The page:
Mind over matter
Do you think psychology plays a more important role than math with finances?
Absolutely. Mindset is the first step to financial freedom and independence. I’d say 90% of money management is psychology and the other 10% is personal finance knowledge.
What was your toughest mental opponent on the path to your black belt?
I have two opposing voices in my head about money. One urges me to take care of myself and others and to spend freely. The other tells me to not be dumb and don’t make money mistakes.
So I feel like I’m constantly trying to reign in the overspender while trying to get the perfectionist to shut up. Budgeting and tracking spending has helped keep the overspender under control. And looking at our progress and how far we’ve come helps quiet the perfectionist.
There are a lot more financial white belts than black belts out there. How do you think differently than the average person when it comes to money?
I’m careful with my words…how I think and talk about money. I’m nurturing a belief that there’s plenty of money for me and everyone else, and I feel empowered, that I have control over both my money and my life.
If there’s something I want to change, I do the work to change it. Yeah, I may complain about it some, but I’m not going to just complain. I’m also going to do the work to get what I want.
What does wealth mean to you? Should everyone pursue it?
Wealth for me means I don’t stress or worry about money, and I don’t even think about it much. So for me, wealth equals freedom.
I think everyone deserves to live a life that is free of money worries. And if that’s what someone wants, they should pursue it.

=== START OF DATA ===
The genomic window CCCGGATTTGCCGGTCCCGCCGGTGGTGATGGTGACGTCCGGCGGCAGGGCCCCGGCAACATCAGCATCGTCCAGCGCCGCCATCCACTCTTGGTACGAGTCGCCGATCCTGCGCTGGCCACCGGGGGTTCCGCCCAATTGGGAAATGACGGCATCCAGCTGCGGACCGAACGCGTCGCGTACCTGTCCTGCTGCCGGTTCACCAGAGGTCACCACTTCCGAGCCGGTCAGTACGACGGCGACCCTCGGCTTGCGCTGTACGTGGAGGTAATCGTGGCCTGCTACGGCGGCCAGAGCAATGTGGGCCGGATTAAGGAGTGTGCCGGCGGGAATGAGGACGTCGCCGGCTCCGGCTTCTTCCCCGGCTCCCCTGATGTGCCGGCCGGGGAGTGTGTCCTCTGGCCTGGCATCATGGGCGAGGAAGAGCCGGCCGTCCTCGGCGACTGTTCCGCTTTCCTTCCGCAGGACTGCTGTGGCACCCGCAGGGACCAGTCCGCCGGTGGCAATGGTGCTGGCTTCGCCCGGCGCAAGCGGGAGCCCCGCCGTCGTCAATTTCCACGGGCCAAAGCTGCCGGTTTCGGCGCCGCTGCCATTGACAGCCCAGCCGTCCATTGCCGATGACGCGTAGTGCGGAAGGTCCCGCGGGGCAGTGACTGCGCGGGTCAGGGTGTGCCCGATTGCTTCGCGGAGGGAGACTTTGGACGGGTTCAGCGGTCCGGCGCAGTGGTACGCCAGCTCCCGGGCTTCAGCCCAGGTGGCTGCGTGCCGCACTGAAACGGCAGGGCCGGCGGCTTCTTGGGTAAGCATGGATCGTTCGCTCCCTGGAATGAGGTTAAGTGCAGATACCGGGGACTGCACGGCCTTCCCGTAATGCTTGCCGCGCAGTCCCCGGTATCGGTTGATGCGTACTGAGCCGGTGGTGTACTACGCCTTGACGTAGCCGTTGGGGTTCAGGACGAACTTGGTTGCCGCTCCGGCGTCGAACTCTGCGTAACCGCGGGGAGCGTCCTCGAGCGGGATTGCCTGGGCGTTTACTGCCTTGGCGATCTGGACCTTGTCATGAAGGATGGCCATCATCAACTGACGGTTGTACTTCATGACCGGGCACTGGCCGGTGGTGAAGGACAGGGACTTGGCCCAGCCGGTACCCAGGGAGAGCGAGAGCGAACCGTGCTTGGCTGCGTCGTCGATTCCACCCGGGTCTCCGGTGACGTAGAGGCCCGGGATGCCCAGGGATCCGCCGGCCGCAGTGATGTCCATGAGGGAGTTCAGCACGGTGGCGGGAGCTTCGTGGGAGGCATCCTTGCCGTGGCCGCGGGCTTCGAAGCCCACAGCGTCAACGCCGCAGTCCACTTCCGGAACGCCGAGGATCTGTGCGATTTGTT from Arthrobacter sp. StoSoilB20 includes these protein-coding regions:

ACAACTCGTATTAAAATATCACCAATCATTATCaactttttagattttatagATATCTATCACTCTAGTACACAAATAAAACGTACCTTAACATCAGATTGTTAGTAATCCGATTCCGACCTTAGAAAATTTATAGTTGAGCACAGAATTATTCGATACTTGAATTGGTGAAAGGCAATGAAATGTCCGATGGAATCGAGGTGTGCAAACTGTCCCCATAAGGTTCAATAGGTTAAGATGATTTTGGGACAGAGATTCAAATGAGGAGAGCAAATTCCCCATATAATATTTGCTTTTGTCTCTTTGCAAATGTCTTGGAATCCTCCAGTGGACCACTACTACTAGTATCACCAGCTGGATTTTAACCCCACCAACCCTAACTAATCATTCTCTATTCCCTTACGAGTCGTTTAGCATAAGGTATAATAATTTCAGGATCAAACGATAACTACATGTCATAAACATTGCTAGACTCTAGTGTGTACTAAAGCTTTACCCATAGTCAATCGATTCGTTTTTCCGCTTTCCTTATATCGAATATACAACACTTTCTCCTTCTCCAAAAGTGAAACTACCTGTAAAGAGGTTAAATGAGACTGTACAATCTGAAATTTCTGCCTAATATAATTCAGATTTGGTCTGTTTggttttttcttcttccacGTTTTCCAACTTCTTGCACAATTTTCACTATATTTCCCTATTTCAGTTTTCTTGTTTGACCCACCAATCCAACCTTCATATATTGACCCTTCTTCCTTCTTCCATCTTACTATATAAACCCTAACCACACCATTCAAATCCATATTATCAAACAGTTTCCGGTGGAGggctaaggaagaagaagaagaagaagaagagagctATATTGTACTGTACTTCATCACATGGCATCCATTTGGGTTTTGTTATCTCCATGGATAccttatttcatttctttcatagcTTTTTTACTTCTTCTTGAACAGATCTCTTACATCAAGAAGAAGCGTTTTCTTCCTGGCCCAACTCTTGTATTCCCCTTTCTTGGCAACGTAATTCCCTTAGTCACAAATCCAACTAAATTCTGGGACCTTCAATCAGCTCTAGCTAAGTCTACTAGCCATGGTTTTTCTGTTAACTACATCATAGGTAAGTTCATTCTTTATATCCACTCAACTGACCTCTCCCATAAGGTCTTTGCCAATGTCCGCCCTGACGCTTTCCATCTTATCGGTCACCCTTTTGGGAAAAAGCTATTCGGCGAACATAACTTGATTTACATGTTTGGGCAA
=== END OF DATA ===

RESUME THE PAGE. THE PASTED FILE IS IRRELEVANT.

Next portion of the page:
Should people follow their passions or just do something practical?
I picture a Venn diagram. Most people have more than one interest or passion. So I would suggest finding the intersection of interests and profit. Sometimes trying to make money from our passion takes the joy out of it.
So, I’d be careful about taking the one true thing you love and turning it into a job. But I also don’t think someone should stay in a job they hate just because it pays well. I’ve done that and I was miserable.
What is your weapon of choice? (favorite money tool/app)
YNAB (You Need a Budget) hands down. It’s helped me see both the big picture and detailed view of our expenses.
What has been your favorite way to earn money?
My favorite way to make money is through my blog. I love creating courses and workbooks that help people take back power over their money.
And I love connecting with people and digging into their finances and behaviors so they can stop worrying about money.
What’s your favorite way to use money?
I most love spending money on experiences with my family, whether it’s an escape room adventure or a Disney vacation.
What’s your one piece of money advice to us financial underbelts?
Dream. Figure out what you want your life to be like. Find people who have done what you want to do or who have what you want to have and learn from them.
Don’t let your current (or past) circumstances dictate your future. Stop complaining and start making changes.